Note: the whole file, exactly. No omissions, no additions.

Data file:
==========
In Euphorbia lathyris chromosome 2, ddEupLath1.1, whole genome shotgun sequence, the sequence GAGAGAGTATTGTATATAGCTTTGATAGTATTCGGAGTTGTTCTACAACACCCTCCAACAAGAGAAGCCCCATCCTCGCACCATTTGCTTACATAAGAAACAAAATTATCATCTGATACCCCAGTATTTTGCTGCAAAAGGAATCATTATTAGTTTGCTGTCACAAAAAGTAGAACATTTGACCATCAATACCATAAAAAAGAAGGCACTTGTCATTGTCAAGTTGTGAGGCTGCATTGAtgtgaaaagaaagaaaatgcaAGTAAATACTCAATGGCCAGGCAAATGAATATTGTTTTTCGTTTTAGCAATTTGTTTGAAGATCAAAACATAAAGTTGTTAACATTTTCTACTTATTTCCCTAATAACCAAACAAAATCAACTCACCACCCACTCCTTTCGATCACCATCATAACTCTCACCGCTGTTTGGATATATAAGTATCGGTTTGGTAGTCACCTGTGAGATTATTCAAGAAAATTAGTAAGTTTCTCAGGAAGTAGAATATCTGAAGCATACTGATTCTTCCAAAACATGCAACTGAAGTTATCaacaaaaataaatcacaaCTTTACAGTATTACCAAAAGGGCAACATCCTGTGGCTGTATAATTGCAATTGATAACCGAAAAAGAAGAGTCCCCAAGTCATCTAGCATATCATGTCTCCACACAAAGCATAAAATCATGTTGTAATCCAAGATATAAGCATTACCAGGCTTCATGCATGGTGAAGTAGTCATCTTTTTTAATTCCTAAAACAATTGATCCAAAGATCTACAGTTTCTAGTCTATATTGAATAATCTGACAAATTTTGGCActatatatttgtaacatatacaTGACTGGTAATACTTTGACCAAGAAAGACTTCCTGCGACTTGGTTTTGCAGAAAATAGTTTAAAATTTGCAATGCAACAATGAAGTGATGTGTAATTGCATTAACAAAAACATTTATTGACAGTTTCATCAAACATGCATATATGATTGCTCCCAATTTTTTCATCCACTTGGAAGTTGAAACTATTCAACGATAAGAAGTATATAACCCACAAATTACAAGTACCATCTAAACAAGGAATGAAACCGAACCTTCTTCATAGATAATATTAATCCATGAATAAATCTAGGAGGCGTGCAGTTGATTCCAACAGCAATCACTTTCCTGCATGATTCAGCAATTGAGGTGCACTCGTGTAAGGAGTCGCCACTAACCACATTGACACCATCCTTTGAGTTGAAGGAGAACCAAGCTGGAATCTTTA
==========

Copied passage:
In Euphorbia lathyris chromosome 2, ddEupLath1.1, whole genome shotgun sequence, the sequence GAGAGAGTATTGTATATAGCTTTGATAGTATTCGGAGTTGTTCTACAACACCCTCCAACAAGAGAAGCCCCATCCTCGCACCATTTGCTTACATAAGAAACAAAATTATCATCTGATACCCCAGTATTTTGCTGCAAAAGGAATCATTATTAGTTTGCTGTCACAAAAAGTAGAACATTTGACCATCAATACCATAAAAAAGAAGGCACTTGTCATTGTCAAGTTGTGAGGCTGCATTGAtgtgaaaagaaagaaaatgcaAGTAAATACTCAATGGCCAGGCAAATGAATATTGTTTTTCGTTTTAGCAATTTGTTTGAAGATCAAAACATAAAGTTGTTAACATTTTCTACTTATTTCCCTAATAACCAAACAAAATCAACTCACCACCCACTCCTTTCGATCACCATCATAACTCTCACCGCTGTTTGGATATATAAGTATCGGTTTGGTAGTCACCTGTGAGATTATTCAAGAAAATTAGTAAGTTTCTCAGGAAGTAGAATATCTGAAGCATACTGATTCTTCCAAAACATGCAACTGAAGTTATCaacaaaaataaatcacaaCTTTACAGTATTACCAAAAGGGCAACATCCTGTGGCTGTATAATTGCAATTGATAACCGAAAAAGAAGAGTCCCCAAGTCATCTAGCATATCATGTCTCCACACAAAGCATAAAATCATGTTGTAATCCAAGATATAAGCATTACCAGGCTTCATGCATGGTGAAGTAGTCATCTTTTTTAATTCCTAAAACAATTGATCCAAAGATCTACAGTTTCTAGTCTATATTGAATAATCTGACAAATTTTGGCActatatatttgtaacatatacaTGACTGGTAATACTTTGACCAAGAAAGACTTCCTGCGACTTGGTTTTGCAGAAAATAGTTTAAAATTTGCAATGCAACAATGAAGTGATGTGTAATTGCATTAACAAAAACATTTATTGACAGTTTCATCAAACATGCATATATGATTGCTCCCAATTTTTTCATCCACTTGGAAGTTGAAACTATTCAACGATAAGAAGTATATAACCCACAAATTACAAGTACCATCTAAACAAGGAATGAAACCGAACCTTCTTCATAGATAATATTAATCCATGAATAAATCTAGGAGGCGTGCAGTTGATTCCAACAGCAATCACTTTCCTGCATGATTCAGCAATTGAGGTGCACTCGTGTAAGGAGTCGCCACTAACCACATTGACACCATCCTTTGAGTTGAAGGAGAACCAAGCTGGAATCTTTA